Large number of the population dependent on an economy that was heavily reliant on the international aid, that was tapped all of a sudden. There is no governance. Basically, government is dysfunctional with no services at all.

And humanitarian aid that flew into the country before that stopped too all of a sudden, because of the political problems, and, you know, other logistical issues.

So, this is a shock for everybody. And the situation is, as you -- as you heard, rightly heard, is worrying for all of us.

CURNOW: So, what we've been seeing is a global call and response for aid, for support. Yet, when we hear our reporter saying that, obviously these aid agencies are having to talk to the Taliban, get security, assurances from the Taliban in terms of trying to get to ordinary people, should there be strings attached to any aid given to the Taliban, or at least an Afghanistan that is ruled by the Taliban?

How much pressure or inclusive should this aid be, especially when it comes to say, a woman's rights? What kind of strings attached should be put on all of all, at all?

SABIT: You know, the world concerns are understandable, and in their right, they should think about those strings. But I think at this situation, we are facing a humanitarian crisis, there is a population of about 35 to 40 million that will probably die of hunger and you know, lack of medical supplies and other basic needs.

So, at this time, I think it will not be right to link the two together. I think political pressure should be or political strength should not be attached to a humanitarian crisis or humanitarian aid at this time, because this will really result in the suffering of the common people. And I think one should separate the two.

And because if -- you know, the current leaders do not really shoulder that responsibility, or don't have the means to do so, somebody has to and that's the world that has to.

CURNOW: China has pledged millions, we know that Pakistan is a longtime supporter of the Taliban, regional leaders have been meeting.

How much responsibility is it then for neighbors to step up? Particularly those neighbors who will feel the impact of a broken economy and massive internal displacement?

SABIT: I believe this is everybody's responsibility. But I don't think only the neighbors can address this or can take care of all the problems because this is much bigger than what they can afford to do. Pakistan has its own economic problems, they have a high ratio of debt to GDP.

Similarly, China, usually their aid is mostly, you know, they have strings attached to it. And this population right now needs help without any strings.

I think the world must think about preventing this humanitarian catastrophe at this time, and then, think about the strings and conditions later on. Because this is -- this is a problem that's currently at hand. And that has to be addressed.

And again, in the future, I think humanitarian aid or flowing of humanitarian aid is not the solution because how long will you feed the population? You need an economy, a functioning economy, a functioning government or a system to feed those people. You cannot send an aid forever.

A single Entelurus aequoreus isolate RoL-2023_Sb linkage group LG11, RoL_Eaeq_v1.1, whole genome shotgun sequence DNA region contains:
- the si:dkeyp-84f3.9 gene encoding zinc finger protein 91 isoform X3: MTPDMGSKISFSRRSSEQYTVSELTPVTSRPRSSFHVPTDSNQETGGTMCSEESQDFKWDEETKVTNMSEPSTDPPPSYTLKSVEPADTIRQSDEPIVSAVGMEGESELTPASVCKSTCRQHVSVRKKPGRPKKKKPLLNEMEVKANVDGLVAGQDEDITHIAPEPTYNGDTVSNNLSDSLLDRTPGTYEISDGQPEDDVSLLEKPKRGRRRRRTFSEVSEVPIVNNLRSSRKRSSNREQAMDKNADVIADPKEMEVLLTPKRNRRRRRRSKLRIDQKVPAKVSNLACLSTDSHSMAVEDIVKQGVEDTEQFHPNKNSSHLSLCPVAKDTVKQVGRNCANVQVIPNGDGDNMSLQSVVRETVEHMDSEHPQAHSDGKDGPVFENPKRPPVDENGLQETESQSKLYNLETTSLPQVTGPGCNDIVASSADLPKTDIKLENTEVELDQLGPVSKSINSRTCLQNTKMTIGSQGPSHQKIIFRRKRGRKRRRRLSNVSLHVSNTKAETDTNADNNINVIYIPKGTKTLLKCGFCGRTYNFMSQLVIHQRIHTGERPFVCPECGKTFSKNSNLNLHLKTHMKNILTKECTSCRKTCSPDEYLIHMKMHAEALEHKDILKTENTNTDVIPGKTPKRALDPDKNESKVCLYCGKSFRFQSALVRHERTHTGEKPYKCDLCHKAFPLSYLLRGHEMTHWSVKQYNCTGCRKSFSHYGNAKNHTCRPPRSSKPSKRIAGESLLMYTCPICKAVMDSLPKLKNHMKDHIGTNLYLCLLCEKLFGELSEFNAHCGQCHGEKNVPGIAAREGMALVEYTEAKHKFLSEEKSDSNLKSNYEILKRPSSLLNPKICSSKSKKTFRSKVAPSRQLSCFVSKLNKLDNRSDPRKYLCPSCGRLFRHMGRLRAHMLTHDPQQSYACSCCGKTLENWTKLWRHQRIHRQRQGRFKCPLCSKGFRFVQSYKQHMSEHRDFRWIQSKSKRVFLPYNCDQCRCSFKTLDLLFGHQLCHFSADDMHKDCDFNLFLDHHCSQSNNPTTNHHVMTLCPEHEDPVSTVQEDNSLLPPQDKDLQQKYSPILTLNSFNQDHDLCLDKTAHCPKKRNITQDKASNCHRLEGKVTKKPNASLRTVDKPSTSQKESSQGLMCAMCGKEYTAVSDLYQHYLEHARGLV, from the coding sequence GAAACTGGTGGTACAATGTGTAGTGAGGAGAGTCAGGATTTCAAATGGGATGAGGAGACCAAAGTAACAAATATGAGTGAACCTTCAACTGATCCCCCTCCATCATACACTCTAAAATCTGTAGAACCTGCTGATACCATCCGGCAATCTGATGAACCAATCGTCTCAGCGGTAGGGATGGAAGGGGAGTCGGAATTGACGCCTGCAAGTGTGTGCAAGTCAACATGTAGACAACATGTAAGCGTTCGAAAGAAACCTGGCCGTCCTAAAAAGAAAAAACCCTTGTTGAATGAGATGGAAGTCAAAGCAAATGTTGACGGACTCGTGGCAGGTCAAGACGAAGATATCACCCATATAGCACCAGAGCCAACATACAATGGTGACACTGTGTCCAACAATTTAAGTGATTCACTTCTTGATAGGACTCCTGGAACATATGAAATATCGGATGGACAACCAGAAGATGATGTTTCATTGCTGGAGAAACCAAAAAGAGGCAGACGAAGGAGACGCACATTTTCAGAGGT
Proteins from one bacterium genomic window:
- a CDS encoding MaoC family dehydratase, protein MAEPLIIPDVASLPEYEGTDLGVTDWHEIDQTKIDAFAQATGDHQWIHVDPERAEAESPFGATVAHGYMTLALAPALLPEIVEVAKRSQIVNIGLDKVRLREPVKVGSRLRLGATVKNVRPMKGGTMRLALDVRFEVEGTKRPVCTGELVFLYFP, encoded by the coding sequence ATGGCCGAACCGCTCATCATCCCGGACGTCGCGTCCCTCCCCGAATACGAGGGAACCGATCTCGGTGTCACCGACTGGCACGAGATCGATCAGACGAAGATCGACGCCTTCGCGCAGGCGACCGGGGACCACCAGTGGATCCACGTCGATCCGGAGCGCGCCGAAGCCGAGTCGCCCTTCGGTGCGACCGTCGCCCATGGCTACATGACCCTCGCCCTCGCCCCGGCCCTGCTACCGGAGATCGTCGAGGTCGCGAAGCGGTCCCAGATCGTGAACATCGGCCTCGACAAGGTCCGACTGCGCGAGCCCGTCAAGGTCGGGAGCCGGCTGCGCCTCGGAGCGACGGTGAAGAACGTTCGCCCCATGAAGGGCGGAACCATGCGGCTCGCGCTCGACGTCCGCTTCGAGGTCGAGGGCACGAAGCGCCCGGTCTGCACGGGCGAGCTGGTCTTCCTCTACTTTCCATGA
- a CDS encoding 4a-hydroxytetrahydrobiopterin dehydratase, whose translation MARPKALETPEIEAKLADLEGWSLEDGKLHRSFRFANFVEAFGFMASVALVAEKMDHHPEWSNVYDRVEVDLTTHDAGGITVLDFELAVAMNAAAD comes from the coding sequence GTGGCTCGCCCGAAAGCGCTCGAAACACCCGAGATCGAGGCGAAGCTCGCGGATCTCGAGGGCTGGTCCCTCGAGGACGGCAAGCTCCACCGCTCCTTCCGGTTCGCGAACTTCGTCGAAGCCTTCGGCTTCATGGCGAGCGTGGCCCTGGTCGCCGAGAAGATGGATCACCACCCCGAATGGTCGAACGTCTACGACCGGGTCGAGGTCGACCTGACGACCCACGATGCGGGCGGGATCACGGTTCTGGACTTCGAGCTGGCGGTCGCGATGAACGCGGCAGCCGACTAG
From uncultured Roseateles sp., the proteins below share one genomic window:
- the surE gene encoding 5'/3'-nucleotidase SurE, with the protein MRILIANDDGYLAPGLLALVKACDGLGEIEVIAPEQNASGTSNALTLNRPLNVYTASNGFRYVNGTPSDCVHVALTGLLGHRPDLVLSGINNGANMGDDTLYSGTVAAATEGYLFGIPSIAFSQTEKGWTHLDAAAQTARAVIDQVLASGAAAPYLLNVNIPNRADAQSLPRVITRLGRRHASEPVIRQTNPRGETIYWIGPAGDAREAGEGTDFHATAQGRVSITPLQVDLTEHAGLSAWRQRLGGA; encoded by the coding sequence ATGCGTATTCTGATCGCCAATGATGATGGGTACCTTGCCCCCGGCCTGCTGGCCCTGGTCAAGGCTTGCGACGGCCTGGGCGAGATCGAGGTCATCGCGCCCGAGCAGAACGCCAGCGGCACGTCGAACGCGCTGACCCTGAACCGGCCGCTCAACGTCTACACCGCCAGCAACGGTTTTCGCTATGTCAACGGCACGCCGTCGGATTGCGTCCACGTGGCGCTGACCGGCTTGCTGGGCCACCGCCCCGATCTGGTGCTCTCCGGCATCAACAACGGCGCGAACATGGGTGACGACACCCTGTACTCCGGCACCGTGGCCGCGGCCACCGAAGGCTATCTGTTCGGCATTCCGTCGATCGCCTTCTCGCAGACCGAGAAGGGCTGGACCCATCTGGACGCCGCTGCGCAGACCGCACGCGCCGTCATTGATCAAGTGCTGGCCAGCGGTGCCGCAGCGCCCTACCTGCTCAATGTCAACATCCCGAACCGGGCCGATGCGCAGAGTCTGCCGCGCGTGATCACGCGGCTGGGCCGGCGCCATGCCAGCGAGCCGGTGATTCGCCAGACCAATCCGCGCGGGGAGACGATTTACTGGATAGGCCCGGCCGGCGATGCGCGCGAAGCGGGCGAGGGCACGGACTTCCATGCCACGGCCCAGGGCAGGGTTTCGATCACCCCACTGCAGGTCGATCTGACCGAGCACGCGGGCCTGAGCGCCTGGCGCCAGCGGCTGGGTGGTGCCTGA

But I think at this time, before we move to the second stage of addressing governance problems or putting conditions on the current rulers or setting up an environment so that they can build their economy and feed the people, I think this crisis is very urgent and I think it needs to be addressed today.


CURNOW: Gul Maqsood Sabit, appreciate all of your perspective. Thank you for joining us here on CNN.

SABIT: Thank you for having me.

CURNOW: To the U.K. now, the British Prime Minister will announce the plan for managing the coronavirus pandemic through the ultimate winter on Tuesday.

Downing Street says the plan focuses on vaccines as the first line of defense followed by testing, public health advice and monitoring for variants of the virus.

The government is expected to unveil its booster shot program with details of its rollout. The prime minister will also lay out plans to repeal previous emergency powers that have been granted during the pandemic, such as applying restrictions to events and gatherings.

Boris Johnson says he thinks the country is well positioned heading into the next few months.


BORIS JOHNSON, BRITISH PRIME MINISTER: We've got to do everything that's right to protect the country. But the way things are going at the moment, we're very confident in the steps that we've taken. I'll be sending out a lot more.

Tomorrow, I'll be giving a full update on the plans for the -- at the autumn and the winter.


CURNOW: And the U.K. will now be offering the first dose of the Pfizer BioNTech vaccine to young people aged 12 to 15.

Health officials say kids will primarily receive their vaccine in schools with invitations for appointment set to begin next week.

Meantime, the U.S. is still deciding whether to approve vaccine boosters for wide public use. The Food and Drug Administration will meet with Israeli scientists later on this week to find out about Israel's experience with administering booster shots.

Well, Elizabeth Cohen has more from Tel Aviv, Elizabeth.


JOE BIDEN, PRESIDENT OF THE UNITED STATES: We can and we will turn the tide on COVID-19.

ELIZABETH COHEN, CNN SENIOR MEDICAL CORRESPONDENT: President Biden anxious like all of us to get out of this pandemic. And to do that, he and his top health advisors are looking --

DR. ANTHONY FAUCI, DIRECTOR, NATIONAL INSTITUTE OF ALLERGY AND INFECTIOUS DISEASES: When you look at the Israeli data, and they are about a month or so ahead of us in every aspect of this.

COHEN: -- to Israel.

At the beginning of the year, the vaccination rollout started much more quickly in Israel than in the U.S.

Dr. Ran Balicer is Chair of Israel's COVID-19 National Expert Advisory Panel.